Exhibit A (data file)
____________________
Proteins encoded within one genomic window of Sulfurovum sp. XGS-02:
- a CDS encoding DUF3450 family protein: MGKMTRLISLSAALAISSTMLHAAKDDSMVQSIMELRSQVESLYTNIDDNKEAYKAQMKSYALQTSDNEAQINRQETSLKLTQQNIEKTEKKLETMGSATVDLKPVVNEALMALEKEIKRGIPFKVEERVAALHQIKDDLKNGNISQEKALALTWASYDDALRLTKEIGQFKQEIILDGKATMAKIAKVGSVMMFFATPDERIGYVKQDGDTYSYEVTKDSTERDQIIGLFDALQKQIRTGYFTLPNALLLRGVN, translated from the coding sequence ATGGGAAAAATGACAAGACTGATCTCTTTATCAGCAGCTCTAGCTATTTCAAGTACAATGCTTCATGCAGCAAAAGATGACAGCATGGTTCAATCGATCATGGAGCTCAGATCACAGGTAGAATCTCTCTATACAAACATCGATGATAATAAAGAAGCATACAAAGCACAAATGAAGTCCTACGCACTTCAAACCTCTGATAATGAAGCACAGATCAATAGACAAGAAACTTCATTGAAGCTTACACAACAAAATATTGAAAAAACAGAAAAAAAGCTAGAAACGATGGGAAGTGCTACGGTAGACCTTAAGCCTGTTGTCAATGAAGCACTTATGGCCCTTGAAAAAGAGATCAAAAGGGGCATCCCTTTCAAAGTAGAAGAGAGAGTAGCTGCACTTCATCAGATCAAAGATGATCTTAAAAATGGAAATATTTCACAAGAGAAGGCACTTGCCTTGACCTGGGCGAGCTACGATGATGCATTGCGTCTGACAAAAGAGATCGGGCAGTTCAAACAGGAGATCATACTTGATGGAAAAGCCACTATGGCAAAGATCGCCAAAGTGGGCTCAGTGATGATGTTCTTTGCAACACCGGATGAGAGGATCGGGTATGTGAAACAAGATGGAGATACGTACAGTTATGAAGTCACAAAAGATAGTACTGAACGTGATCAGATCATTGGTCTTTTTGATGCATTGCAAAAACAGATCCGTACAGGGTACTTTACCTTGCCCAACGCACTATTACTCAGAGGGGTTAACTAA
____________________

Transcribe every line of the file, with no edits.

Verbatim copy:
Proteins encoded within one genomic window of Sulfurovum sp. XGS-02:
- a CDS encoding DUF3450 family protein: MGKMTRLISLSAALAISSTMLHAAKDDSMVQSIMELRSQVESLYTNIDDNKEAYKAQMKSYALQTSDNEAQINRQETSLKLTQQNIEKTEKKLETMGSATVDLKPVVNEALMALEKEIKRGIPFKVEERVAALHQIKDDLKNGNISQEKALALTWASYDDALRLTKEIGQFKQEIILDGKATMAKIAKVGSVMMFFATPDERIGYVKQDGDTYSYEVTKDSTERDQIIGLFDALQKQIRTGYFTLPNALLLRGVN, translated from the coding sequence ATGGGAAAAATGACAAGACTGATCTCTTTATCAGCAGCTCTAGCTATTTCAAGTACAATGCTTCATGCAGCAAAAGATGACAGCATGGTTCAATCGATCATGGAGCTCAGATCACAGGTAGAATCTCTCTATACAAACATCGATGATAATAAAGAAGCATACAAAGCACAAATGAAGTCCTACGCACTTCAAACCTCTGATAATGAAGCACAGATCAATAGACAAGAAACTTCATTGAAGCTTACACAACAAAATATTGAAAAAACAGAAAAAAAGCTAGAAACGATGGGAAGTGCTACGGTAGACCTTAAGCCTGTTGTCAATGAAGCACTTATGGCCCTTGAAAAAGAGATCAAAAGGGGCATCCCTTTCAAAGTAGAAGAGAGAGTAGCTGCACTTCATCAGATCAAAGATGATCTTAAAAATGGAAATATTTCACAAGAGAAGGCACTTGCCTTGACCTGGGCGAGCTACGATGATGCATTGCGTCTGACAAAAGAGATCGGGCAGTTCAAACAGGAGATCATACTTGATGGAAAAGCCACTATGGCAAAGATCGCCAAAGTGGGCTCAGTGATGATGTTCTTTGCAACACCGGATGAGAGGATCGGGTATGTGAAACAAGATGGAGATACGTACAGTTATGAAGTCACAAAAGATAGTACTGAACGTGATCAGATCATTGGTCTTTTTGATGCATTGCAAAAACAGATCCGTACAGGGTACTTTACCTTGCCCAACGCACTATTACTCAGAGGGGTTAACTAA